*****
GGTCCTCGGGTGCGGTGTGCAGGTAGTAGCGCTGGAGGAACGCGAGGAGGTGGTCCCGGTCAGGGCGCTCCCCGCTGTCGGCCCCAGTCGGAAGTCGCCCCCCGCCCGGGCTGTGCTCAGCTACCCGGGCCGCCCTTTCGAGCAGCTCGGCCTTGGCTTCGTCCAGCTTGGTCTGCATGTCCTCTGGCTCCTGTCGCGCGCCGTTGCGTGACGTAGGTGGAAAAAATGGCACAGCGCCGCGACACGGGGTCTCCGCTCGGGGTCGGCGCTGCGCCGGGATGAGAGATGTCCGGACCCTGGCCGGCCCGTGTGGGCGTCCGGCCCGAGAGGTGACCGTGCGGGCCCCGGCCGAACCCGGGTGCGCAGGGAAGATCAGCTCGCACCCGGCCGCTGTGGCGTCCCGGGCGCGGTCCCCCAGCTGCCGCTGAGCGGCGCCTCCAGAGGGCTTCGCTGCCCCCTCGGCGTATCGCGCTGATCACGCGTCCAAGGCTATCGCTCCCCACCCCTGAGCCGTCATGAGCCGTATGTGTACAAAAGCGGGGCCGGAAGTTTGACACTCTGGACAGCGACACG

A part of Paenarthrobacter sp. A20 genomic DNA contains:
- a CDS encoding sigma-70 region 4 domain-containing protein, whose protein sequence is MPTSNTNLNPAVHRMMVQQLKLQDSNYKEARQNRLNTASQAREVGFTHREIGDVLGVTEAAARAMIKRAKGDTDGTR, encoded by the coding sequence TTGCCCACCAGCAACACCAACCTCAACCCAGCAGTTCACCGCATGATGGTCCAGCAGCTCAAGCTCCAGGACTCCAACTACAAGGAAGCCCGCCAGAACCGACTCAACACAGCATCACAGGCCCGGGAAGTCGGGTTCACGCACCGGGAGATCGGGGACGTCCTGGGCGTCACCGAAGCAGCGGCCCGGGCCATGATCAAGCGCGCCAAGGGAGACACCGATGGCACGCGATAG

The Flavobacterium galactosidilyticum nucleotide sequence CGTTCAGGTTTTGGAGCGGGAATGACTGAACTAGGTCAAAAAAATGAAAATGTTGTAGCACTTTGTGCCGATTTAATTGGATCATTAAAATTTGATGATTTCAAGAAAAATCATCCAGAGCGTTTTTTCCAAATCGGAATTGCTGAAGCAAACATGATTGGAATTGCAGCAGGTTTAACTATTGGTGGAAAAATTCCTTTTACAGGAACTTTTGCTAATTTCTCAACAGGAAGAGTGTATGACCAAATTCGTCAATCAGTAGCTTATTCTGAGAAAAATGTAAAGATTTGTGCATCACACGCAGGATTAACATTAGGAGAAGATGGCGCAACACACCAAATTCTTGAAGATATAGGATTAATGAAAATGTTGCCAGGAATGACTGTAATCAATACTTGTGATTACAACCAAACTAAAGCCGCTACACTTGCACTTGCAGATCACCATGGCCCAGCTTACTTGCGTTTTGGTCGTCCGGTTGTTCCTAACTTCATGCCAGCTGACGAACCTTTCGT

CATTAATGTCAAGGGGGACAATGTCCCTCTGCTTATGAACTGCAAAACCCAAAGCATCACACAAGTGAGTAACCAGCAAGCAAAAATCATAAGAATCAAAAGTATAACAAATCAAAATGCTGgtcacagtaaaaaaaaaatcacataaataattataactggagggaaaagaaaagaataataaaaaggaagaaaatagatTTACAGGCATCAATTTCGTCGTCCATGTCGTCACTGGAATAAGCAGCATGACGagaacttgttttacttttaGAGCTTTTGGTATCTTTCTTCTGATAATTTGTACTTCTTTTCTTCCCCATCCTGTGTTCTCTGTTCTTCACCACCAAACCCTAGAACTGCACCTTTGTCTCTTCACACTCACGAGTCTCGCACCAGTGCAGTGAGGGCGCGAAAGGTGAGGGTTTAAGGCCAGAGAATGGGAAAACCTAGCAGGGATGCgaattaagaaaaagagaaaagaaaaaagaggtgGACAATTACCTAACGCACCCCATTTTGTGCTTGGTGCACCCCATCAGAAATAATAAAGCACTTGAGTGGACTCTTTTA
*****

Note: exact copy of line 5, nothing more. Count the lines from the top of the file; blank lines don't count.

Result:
CATTAATGTCAAGGGGGACAATGTCCCTCTGCTTATGAACTGCAAAACCCAAAGCATCACACAAGTGAGTAACCAGCAAGCAAAAATCATAAGAATCAAAAGTATAACAAATCAAAATGCTGgtcacagtaaaaaaaaaatcacataaataattataactggagggaaaagaaaagaataataaaaaggaagaaaatagatTTACAGGCATCAATTTCGTCGTCCATGTCGTCACTGGAATAAGCAGCATGACGagaacttgttttacttttaGAGCTTTTGGTATCTTTCTTCTGATAATTTGTACTTCTTTTCTTCCCCATCCTGTGTTCTCTGTTCTTCACCACCAAACCCTAGAACTGCACCTTTGTCTCTTCACACTCACGAGTCTCGCACCAGTGCAGTGAGGGCGCGAAAGGTGAGGGTTTAAGGCCAGAGAATGGGAAAACCTAGCAGGGATGCgaattaagaaaaagagaaaagaaaaaagaggtgGACAATTACCTAACGCACCCCATTTTGTGCTTGGTGCACCCCATCAGAAATAATAAAGCACTTGAGTGGACTCTTTTA